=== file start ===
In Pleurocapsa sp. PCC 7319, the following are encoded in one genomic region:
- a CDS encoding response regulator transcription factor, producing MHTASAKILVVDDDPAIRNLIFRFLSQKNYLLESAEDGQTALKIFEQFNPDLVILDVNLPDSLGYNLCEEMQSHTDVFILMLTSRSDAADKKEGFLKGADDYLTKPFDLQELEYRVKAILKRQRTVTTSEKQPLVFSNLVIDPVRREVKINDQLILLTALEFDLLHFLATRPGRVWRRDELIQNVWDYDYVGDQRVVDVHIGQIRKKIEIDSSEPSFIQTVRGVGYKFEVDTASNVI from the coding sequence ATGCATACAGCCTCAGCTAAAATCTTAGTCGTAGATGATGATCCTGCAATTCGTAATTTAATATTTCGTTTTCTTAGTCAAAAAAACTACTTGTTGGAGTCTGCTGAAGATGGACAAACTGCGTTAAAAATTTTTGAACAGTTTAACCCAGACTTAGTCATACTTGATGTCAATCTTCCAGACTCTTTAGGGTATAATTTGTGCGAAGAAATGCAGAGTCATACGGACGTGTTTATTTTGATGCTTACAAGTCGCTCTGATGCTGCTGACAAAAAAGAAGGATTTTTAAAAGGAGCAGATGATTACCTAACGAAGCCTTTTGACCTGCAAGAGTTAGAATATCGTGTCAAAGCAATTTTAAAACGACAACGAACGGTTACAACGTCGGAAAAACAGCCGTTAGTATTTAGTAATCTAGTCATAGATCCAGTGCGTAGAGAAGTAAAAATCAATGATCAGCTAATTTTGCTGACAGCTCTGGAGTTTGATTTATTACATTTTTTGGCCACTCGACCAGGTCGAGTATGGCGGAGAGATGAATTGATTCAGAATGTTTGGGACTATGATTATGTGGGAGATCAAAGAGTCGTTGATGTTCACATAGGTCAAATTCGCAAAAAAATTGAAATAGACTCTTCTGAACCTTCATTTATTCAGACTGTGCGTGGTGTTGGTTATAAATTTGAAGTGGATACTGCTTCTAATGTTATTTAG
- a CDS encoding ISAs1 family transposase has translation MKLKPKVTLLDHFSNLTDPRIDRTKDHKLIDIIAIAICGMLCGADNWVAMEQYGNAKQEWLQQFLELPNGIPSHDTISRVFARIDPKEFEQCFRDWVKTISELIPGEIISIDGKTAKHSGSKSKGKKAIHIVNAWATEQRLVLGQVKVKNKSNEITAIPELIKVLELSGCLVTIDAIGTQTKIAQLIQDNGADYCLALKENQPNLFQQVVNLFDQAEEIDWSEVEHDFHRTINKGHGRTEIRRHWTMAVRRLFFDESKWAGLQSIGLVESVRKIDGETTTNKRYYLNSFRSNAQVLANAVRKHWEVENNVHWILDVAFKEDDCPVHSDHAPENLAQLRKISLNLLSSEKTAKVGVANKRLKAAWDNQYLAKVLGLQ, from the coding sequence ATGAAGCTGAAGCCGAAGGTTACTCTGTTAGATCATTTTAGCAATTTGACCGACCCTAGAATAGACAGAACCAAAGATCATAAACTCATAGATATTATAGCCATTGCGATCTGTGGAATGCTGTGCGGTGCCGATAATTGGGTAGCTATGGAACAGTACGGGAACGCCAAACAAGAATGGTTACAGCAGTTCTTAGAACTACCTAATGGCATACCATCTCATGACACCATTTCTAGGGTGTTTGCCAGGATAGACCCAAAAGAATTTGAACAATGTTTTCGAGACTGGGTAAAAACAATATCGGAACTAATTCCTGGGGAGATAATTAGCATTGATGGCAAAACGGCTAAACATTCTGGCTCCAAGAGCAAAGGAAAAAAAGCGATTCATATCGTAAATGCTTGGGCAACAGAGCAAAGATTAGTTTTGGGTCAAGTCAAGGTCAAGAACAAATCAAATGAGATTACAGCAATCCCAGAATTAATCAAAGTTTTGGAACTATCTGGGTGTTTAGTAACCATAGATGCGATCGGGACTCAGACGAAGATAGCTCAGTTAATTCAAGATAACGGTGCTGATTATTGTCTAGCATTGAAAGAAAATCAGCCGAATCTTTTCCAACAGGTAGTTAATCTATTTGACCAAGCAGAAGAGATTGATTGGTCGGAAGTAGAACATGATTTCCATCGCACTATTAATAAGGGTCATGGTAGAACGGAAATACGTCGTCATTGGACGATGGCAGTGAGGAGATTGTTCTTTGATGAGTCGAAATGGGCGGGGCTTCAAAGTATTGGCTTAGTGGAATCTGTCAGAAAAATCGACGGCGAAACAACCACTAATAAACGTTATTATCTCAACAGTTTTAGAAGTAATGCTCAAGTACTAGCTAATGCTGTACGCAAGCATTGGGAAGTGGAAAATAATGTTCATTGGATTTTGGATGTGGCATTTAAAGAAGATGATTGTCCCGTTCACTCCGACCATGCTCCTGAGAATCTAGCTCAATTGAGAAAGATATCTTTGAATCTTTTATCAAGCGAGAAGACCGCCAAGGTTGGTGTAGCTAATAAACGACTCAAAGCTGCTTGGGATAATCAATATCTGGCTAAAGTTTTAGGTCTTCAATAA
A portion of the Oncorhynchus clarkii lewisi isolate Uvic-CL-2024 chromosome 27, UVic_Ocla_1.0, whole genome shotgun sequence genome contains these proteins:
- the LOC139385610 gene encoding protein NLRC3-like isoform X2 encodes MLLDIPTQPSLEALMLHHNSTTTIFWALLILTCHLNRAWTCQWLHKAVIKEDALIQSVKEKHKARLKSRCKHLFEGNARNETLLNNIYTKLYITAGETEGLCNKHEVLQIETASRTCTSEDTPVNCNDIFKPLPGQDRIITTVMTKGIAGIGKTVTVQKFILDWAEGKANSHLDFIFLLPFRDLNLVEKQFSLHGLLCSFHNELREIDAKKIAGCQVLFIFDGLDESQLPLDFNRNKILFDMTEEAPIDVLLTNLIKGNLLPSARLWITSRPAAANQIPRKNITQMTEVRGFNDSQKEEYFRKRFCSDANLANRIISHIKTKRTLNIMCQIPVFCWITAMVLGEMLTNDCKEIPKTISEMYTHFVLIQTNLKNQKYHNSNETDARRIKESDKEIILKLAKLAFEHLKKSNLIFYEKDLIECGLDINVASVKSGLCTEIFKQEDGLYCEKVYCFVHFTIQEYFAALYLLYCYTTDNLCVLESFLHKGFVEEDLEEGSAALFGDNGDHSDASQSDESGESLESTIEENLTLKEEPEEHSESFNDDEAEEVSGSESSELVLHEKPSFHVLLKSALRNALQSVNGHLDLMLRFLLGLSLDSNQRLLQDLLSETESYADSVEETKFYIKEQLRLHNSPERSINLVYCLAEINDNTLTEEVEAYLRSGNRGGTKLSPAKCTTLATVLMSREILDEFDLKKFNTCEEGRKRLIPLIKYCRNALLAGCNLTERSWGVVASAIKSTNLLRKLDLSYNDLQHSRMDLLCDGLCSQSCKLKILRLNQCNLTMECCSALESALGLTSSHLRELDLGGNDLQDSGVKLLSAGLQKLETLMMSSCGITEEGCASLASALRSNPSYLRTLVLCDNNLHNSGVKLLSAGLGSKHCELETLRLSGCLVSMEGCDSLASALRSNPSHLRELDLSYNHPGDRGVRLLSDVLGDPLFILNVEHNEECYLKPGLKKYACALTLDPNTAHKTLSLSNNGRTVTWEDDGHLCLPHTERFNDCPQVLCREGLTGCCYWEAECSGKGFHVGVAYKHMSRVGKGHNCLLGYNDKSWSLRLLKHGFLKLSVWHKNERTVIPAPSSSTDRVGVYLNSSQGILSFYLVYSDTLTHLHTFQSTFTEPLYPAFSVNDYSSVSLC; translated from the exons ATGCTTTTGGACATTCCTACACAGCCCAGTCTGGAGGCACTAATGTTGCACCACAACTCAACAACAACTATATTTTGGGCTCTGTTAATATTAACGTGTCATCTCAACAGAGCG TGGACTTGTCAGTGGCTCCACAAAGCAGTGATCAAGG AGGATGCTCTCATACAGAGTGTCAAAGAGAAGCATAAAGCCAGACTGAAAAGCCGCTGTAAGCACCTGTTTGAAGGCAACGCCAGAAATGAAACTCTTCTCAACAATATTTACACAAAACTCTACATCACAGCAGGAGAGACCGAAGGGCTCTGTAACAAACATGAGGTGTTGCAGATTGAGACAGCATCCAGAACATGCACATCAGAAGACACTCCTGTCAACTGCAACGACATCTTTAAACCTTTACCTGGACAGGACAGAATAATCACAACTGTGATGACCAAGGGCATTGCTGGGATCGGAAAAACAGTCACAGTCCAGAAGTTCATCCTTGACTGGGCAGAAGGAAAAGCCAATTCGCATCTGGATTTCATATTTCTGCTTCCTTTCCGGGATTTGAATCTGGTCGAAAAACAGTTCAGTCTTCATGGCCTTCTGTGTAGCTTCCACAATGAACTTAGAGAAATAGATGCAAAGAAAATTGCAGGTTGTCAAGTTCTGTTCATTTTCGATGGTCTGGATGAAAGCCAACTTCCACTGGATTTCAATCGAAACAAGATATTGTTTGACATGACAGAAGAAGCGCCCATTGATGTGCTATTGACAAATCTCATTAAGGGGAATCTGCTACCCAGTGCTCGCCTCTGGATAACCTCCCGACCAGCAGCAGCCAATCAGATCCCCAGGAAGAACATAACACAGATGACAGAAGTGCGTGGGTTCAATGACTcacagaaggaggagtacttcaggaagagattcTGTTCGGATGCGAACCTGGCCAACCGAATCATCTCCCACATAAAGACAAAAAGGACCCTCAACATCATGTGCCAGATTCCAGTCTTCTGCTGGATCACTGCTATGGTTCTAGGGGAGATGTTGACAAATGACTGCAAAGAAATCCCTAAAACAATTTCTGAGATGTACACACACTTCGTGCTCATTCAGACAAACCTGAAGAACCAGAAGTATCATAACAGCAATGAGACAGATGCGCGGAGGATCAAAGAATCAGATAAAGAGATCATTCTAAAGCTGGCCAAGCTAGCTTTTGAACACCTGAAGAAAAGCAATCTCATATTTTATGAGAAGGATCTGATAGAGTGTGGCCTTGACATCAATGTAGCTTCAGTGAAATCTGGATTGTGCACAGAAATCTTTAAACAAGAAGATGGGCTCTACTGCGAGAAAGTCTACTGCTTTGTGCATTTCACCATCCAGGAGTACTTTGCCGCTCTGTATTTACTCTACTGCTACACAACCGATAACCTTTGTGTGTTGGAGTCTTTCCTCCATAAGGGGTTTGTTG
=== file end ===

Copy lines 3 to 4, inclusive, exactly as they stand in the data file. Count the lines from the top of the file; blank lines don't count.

- a CDS encoding ISAs1 family transposase has translation MKLKPKVTLLDHFSNLTDPRIDRTKDHKLIDIIAIAICGMLCGADNWVAMEQYGNAKQEWLQQFLELPNGIPSHDTISRVFARIDPKEFEQCFRDWVKTISELIPGEIISIDGKTAKHSGSKSKGKKAIHIVNAWATEQRLVLGQVKVKNKSNEITAIPELIKVLELSGCLVTIDAIGTQTKIAQLIQDNGADYCLALKENQPNLFQQVVNLFDQAEEIDWSEVEHDFHRTINKGHGRTEIRRHWTMAVRRLFFDESKWAGLQSIGLVESVRKIDGETTTNKRYYLNSFRSNAQVLANAVRKHWEVENNVHWILDVAFKEDDCPVHSDHAPENLAQLRKISLNLLSSEKTAKVGVANKRLKAAWDNQYLAKVLGLQ, from the coding sequence ATGAAGCTGAAGCCGAAGGTTACTCTGTTAGATCATTTTAGCAATTTGACCGACCCTAGAATAGACAGAACCAAAGATCATAAACTCATAGATATTATAGCCATTGCGATCTGTGGAATGCTGTGCGGTGCCGATAATTGGGTAGCTATGGAACAGTACGGGAACGCCAAACAAGAATGGTTACAGCAGTTCTTAGAACTACCTAATGGCATACCATCTCATGACACCATTTCTAGGGTGTTTGCCAGGATAGACCCAAAAGAATTTGAACAATGTTTTCGAGACTGGGTAAAAACAATATCGGAACTAATTCCTGGGGAGATAATTAGCATTGATGGCAAAACGGCTAAACATTCTGGCTCCAAGAGCAAAGGAAAAAAAGCGATTCATATCGTAAATGCTTGGGCAACAGAGCAAAGATTAGTTTTGGGTCAAGTCAAGGTCAAGAACAAATCAAATGAGATTACAGCAATCCCAGAATTAATCAAAGTTTTGGAACTATCTGGGTGTTTAGTAACCATAGATGCGATCGGGACTCAGACGAAGATAGCTCAGTTAATTCAAGATAACGGTGCTGATTATTGTCTAGCATTGAAAGAAAATCAGCCGAATCTTTTCCAACAGGTAGTTAATCTATTTGACCAAGCAGAAGAGATTGATTGGTCGGAAGTAGAACATGATTTCCATCGCACTATTAATAAGGGTCATGGTAGAACGGAAATACGTCGTCATTGGACGATGGCAGTGAGGAGATTGTTCTTTGATGAGTCGAAATGGGCGGGGCTTCAAAGTATTGGCTTAGTGGAATCTGTCAGAAAAATCGACGGCGAAACAACCACTAATAAACGTTATTATCTCAACAGTTTTAGAAGTAATGCTCAAGTACTAGCTAATGCTGTACGCAAGCATTGGGAAGTGGAAAATAATGTTCATTGGATTTTGGATGTGGCATTTAAAGAAGATGATTGTCCCGTTCACTCCGACCATGCTCCTGAGAATCTAGCTCAATTGAGAAAGATATCTTTGAATCTTTTATCAAGCGAGAAGACCGCCAAGGTTGGTGTAGCTAATAAACGACTCAAAGCTGCTTGGGATAATCAATATCTGGCTAAAGTTTTAGGTCTTCAATAA
A portion of the Oncorhynchus clarkii lewisi isolate Uvic-CL-2024 chromosome 27, UVic_Ocla_1.0, whole genome shotgun sequence genome contains these proteins: